On the L2TP over IPsec > Global tab you can configure basic options for setting up remote access via L2TP over IPsec.
Note – By default, the 96-bit Android-friendly version of L2TP authentication is enabled. If you want to follow the official RFC (e.g. to use L2TP with Nokia Smartphones), see the Sophos Knowledge Base.
To use L2TP over IPsec, proceed as follows:
On the Global tab enable L2TP over IPsec.
Click the toggle switch.
The toggle switch turns amber and the Server Settings and IP Address Assignment area becomes editable.
Make the following settings:
Interface: Select the network interface to be used for L2TP VPN access.
Note – If you use uplink balancing, only the primary interface that is up will be used for L2TP traffic.
Authentication mode: You can choose between the following authentication modes:
Preshared key: Enter a password which is subsequently used as preshared key. The Preshared Key method makes use of a shared secret that is exchanged by the communicating parties prior to the communication taking place. To communicate, both parties prove that they know the secret. The shared secret is a secure phrase or password that is used to encrypt the traffic using the encryption algorithm for L2TP. For best security, you should take appropriate measures to increase the strength of the shared secret. The security of a shared secret depends on the quality of the password and how securely it has been transmitted. Passwords consisting of common words are extremely vulnerable to dictionary attacks. For that reason, the shared secret should be quite long and contain a variety of letters, capital letters, and numbers. Consequently, using a preshared secret as an authentication method should be replaced by certificates whenever possible.
Note – If you want to enable access for iOS devices you need to select Preshared Key because iOS devices only support PSK authentication.
X.509 CA check: X.509 certificates ease the process of exchanging public authentication keys in large VPN setups with a lot of participants. A so-called CA gathers and checks the public keys of the VPN endpoints and issues a certificate for each member. The certificate contains the peer's identity along with its public key. Because the certificate is digitally signed, no one else can issue a forged certificate without being detected.
During the key exchange, certificates are exchanged and verified using locally stored CA public keys. The actual authentication of the VPN endpoints is then done by using public and private keys. If you want to use this authentication mode, select an X.509 certificate.
Note that for X.509 authentication to work, you need to have a valid CA configured on the Remote Access > Certificate Management > Certificate Authority tab.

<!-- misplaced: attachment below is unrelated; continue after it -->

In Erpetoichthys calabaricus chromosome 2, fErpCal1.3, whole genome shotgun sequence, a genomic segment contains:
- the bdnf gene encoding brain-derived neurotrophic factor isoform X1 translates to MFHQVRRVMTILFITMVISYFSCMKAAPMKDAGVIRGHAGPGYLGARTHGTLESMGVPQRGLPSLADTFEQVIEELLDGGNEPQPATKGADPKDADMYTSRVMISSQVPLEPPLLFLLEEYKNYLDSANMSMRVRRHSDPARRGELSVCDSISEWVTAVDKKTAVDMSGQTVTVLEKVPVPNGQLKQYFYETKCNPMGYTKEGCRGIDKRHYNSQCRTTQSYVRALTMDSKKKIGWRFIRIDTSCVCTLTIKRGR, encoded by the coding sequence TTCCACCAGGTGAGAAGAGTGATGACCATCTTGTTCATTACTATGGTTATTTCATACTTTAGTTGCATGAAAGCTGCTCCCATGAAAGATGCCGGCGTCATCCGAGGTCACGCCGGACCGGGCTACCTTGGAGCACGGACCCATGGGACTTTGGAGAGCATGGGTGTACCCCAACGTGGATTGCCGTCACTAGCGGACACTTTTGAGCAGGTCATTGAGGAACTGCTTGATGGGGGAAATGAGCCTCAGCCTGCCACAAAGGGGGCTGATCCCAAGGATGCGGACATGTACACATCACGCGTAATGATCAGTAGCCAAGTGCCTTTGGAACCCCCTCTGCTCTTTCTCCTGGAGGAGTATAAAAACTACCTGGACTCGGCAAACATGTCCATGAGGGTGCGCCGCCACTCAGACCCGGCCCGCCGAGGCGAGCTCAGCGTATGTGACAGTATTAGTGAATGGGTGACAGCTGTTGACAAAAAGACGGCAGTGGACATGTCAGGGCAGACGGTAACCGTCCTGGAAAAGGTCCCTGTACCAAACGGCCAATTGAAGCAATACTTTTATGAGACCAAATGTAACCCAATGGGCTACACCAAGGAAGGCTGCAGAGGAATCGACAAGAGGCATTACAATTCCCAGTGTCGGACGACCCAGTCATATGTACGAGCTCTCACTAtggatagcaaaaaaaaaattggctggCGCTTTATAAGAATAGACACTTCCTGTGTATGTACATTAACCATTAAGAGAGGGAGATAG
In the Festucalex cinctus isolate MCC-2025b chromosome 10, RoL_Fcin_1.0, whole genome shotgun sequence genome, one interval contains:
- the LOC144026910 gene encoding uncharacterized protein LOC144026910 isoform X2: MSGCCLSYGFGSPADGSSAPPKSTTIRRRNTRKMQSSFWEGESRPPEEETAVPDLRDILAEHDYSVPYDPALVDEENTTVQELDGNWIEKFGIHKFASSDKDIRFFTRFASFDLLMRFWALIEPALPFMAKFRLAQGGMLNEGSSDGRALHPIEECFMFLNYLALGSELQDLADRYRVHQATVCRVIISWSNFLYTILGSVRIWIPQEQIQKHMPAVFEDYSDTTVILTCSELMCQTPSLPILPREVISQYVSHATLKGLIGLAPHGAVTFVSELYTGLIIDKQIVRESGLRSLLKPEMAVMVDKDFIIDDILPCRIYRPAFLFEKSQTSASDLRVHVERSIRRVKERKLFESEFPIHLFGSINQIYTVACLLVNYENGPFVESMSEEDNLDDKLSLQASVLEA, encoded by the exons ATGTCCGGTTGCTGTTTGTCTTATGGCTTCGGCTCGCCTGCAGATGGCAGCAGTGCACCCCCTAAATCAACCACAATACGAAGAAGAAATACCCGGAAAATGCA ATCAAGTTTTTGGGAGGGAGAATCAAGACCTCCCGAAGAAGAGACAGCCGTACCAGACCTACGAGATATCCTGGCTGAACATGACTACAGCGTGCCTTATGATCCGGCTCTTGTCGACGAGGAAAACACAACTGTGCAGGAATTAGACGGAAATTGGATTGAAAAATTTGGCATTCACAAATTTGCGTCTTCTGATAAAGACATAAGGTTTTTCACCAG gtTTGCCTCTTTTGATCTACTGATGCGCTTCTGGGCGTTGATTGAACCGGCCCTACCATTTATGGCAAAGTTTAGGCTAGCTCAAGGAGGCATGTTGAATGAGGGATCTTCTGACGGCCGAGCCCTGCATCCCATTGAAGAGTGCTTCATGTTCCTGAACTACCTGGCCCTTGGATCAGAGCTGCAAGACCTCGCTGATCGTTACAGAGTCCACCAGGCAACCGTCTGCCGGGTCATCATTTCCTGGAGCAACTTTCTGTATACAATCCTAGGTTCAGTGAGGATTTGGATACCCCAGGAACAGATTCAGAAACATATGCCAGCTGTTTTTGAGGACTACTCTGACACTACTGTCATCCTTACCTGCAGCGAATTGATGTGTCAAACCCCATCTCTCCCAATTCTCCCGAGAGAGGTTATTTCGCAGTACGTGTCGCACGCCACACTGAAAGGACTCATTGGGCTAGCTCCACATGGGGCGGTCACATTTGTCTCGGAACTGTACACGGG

Assign IP addresses by: IP addresses can be either assigned from a predefined IP address pool or distributed automatically by means of a DHCP server:
Pool network: By default, IP Address Pool is selected as IP address assignment, having the pre-defined VPN Pool (L2TP) network definition selected as the Pool Network. The VPN Pool (L2TP) is a randomly generated network from the 10.x.x.x IP address space for private Internets, using a class C subnet. It is normally not necessary to ever change this, as it ensures that the users have a dedicated pool of addresses to make connections from. If you want to use a different network, you can simply change the definition of the VPN Pool (L2TP), or assign another network as IP address pool here. Note that the netmask is limited to a minimum of 16.
Note – If you use private IP addresses for your L2TP VPN Pool and you want IPsec hosts to be allowed to access the Internet, appropriate masquerading or NAT rules must be in place for the IP address pool.
DHCP server: If you select DHCP server, also specify the network interface through which the DHCP server is connected. The DHCP server does not have to be directly connected to the interface—it can also be accessed through a router. Note that the local DHCP server is not supported; the DHCP server selected here must be running on a physically different system.
Your settings will be saved.
The toggle switch turns green.
To cancel the configuration, click the amber colored toggle switch.
Authentication via: L2TP remote access only supports local and RADIUS authentication.
Local: If you select Local, specify the users and user groups who should be able to use L2TP remote access. It is not possible to drag backend user groups into the field. For local users you need to add users in the usual way and enable L2TP for them. If no users or groups are selected, L2TP remote access is turned off. How to add users is explained on the Definitions & Users > Users & Groups > Users page.
Note – Username and password of the selected users may only contain ASCII printable charactershttp://en.wikipedia.org/wiki/ASCII#ASCII_printable_characters1.
Note – Similar to SSL VPN the Remote Access menu of the User Portal is only available to users who are selected in the Users and groups box and for whom a user definition does exist on Sophos UTM on AWS. Depending on the authentication mode, authorized users who have successfully logged in to the User Portal find the IPsec pre-shared key (authentication mode Preshared key) or the PKCS#12 file (authentication mode X.509 CA Check) as well as a link to installation instructions, which are available at the Sophos Knowledge Base).
- RADIUS: If you select RADIUS, the authentication requests are forwarded to the RADIUS server. The L2TP module sends the following string as NAS-ID to the RADIUS server: l2tp.
The authentication algorithm gets automatically negotiated between client and server. For local users, Sophos UTM on AWS supports the authentication protocol MSCHAPv2.
For RADIUS users, Sophos UTM on AWS supports the following authentication protocols: